Life insurance planning
In its most traditional form, life insurance is used to protect a family from the financial effects of a premature death. However, life insurance can also be used as an estate planning tool in a myriad of instances - to provide equitable distribution of estate, to reduce or eliminate gift and estate tax consequences, and to solve liquidity needs in the context of a buy-sell agreement or for estate taxes. In addition, life insurance continues to be an effective tool when combined with other estate planning options to provide a "hedge"-namely-to provide cash which will cover tax ramifications in the event the individual dies prior to the transfer being effectuated.
Regardless of the type of life insurance (term, whole, universal, or a hybrid), it is important to note that life insurance policies owned by an individual at death are included in his or her gross estate. When an insurance policy is owned in the insured's name individually, or through the insured's living trust, the insured can revise the terms of the life insurance, beneficiaries, etc.In this way, the insured is recognized as having "incidences of ownership" and the full value of the proceeds from the life insurance policy are included in the insured's gross estate upon death.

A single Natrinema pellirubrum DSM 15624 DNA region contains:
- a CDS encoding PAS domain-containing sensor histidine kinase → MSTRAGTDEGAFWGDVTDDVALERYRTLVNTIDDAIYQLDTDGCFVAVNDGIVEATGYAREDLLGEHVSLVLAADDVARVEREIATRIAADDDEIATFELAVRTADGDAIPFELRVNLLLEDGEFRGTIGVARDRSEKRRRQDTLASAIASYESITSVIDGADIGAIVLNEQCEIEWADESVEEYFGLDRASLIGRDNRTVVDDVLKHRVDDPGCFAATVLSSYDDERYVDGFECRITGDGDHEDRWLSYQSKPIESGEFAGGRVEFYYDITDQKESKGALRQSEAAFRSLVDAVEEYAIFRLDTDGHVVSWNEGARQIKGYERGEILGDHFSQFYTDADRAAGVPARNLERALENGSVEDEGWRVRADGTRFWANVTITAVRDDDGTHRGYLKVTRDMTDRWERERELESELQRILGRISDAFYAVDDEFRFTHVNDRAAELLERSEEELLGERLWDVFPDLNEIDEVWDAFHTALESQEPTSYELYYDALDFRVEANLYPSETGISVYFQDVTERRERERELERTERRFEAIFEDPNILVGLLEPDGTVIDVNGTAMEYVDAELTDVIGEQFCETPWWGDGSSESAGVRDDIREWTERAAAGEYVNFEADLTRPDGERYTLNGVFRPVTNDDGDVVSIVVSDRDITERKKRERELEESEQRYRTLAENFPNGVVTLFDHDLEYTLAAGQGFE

An ILIT is an irrevocable trust created for the principal purpose of owning a life insurance policy (or policies).When properly structured and maintained, the death benefits paid to the trust will be excluded from the insured's gross estate. Thus, it is important to consult with an attorney who concentrates in estate planning to determine whether an ILIT is an appropriate tool to incorporate into one's estate plan to ensure life insurance proceeds pass in the most tax efficient manner.